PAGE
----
Monday, August 12 marks International Youth Day. This year’s theme, “Transforming education”, highlights the inequality of education around the world and efforts by young people, governments, and youth-focused organisations to attain inclusive and equitable learning for all. It’s also an important opportunity to acknowledge how crucial education is in achieving sustainable development and social wellbeing, as well as reducing entrenched generational disadvantage.
Who’s affected by educational inequalities?
Half of all children aged between 6 and 14 lack basic reading and maths skills. Only 10% of people in low income countries are likely to complete secondary education. In addition to this, 40% of people around the world are not taught in a language they speak or fully understand, and 75% of school-aged refugees are out of class entirely.
These figures are most likely to affect Indigenous youth, people with disabilities, women, and young people escaping vulnerable situations. The reality is that modern schools still struggle to address the unique challenges of these groups while embracing their specific realities and requirements.
Why does education matter?
Education is correlated with numerous measures of wellbeing and success, including social participation, income, health outcomes, and statistics around crime and conflict.
Around the world, people with higher levels of educational attainment are more likely to be gainfully employed and less reliant on government subsidies. They’re also less likely to engage in risky behaviours, including illegal activities, smoking, binge drinking and violence.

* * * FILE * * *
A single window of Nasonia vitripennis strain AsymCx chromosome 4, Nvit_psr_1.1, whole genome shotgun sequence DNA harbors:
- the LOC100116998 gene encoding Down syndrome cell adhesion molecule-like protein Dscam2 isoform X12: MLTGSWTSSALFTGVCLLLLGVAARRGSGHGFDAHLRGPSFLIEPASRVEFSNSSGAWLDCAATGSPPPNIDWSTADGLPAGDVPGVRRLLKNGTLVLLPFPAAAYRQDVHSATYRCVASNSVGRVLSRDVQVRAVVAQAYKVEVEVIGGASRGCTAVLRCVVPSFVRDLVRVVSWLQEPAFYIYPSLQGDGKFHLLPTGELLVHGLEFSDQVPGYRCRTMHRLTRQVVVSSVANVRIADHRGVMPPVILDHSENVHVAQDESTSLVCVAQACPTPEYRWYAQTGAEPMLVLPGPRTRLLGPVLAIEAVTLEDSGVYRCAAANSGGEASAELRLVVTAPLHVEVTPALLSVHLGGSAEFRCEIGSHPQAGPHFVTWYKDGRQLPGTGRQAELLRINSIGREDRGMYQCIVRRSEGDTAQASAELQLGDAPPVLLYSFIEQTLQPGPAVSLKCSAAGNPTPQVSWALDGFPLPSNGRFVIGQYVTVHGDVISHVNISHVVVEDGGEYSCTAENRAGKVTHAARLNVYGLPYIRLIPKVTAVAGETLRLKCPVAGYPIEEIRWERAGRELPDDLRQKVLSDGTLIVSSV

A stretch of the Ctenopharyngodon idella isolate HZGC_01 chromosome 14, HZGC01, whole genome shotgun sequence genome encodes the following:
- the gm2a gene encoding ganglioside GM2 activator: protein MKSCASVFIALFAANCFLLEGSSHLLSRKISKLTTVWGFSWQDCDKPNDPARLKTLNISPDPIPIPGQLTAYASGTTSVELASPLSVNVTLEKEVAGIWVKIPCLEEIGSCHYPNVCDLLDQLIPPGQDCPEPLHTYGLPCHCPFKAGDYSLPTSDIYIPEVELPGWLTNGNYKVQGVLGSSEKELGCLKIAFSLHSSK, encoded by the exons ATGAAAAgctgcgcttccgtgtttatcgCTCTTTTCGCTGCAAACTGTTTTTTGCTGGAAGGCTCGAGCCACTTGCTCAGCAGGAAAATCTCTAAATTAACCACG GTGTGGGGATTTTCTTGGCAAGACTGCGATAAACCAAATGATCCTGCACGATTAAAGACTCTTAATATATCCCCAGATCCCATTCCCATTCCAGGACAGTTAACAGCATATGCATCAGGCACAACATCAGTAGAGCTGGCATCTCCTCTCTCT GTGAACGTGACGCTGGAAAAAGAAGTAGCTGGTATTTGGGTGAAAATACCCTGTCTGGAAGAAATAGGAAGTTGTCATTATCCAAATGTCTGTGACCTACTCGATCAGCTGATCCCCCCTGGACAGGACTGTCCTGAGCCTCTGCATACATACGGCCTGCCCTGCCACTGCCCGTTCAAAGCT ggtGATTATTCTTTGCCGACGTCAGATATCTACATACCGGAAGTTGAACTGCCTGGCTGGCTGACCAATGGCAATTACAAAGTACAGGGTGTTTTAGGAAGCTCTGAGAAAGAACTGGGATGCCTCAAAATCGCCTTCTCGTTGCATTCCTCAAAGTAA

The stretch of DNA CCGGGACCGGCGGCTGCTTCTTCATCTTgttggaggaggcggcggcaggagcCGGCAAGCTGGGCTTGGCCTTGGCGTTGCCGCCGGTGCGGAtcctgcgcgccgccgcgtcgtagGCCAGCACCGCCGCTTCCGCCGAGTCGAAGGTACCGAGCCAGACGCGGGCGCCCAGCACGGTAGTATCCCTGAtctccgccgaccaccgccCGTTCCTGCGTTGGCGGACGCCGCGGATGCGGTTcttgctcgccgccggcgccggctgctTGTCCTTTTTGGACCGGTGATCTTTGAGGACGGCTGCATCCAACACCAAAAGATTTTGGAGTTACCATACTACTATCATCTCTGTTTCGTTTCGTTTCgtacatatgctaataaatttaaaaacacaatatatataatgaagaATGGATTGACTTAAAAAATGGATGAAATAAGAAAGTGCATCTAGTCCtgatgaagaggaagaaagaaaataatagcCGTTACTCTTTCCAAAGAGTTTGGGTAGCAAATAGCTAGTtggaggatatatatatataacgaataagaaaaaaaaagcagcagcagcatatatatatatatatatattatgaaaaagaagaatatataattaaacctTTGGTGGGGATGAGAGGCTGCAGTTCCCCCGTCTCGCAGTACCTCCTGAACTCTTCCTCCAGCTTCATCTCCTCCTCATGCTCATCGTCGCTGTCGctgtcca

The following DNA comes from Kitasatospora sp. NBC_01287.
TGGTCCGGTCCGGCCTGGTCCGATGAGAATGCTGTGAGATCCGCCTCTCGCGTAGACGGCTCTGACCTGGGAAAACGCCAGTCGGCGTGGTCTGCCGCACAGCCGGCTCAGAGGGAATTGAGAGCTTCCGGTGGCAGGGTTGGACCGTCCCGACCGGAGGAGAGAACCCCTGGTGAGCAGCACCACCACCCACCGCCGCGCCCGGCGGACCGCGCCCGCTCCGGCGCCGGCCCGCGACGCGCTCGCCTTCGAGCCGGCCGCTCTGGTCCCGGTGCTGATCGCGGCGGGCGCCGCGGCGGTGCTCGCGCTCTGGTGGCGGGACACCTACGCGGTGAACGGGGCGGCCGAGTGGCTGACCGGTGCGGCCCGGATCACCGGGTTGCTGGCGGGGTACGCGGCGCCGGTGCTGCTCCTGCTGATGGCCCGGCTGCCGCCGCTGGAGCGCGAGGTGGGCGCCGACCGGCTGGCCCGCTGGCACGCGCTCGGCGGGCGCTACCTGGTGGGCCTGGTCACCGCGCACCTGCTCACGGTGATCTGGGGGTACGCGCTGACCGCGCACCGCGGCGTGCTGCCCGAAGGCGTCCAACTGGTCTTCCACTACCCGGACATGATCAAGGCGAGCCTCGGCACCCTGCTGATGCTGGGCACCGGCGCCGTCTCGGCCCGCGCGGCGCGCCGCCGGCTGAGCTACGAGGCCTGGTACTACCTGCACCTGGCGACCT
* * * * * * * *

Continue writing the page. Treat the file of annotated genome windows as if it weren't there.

In Australia, full-time employment rates sit at only 18% for Aboriginal or Torres Strait Islanders with an educational attainment below year 10. According to the Australian Bureau of Statistics, this figure increases to 51% for Indigenous people who have completed Year 12 or a skilled vocational qualification and 63% for those who have attained a bachelor’s degree.
Why it’s important to celebrate International Days like Youth Day
This year’s International Youth Day allows us to mark the efforts of organisations and youth-led groups to make education available around the world.
According to the United Nations for Youth:
Making education more relevant, equitable and inclusive is crucial to achieving sustainable development. Education is a ‘development multiplier’ in that it plays a pivotal role in accelerating progress across all 17 Sustainable Development Goals, be it poverty eradication, good health, gender equality, decent work and growth, reduced inequalities, action on climate or building peaceful societies.
In Australia, this might take the form of educational scholarships for Indigenous people or young women facing disadvantage, or it might be specialist services and support for schools to improve the wellbeing of students from refugee backgrounds.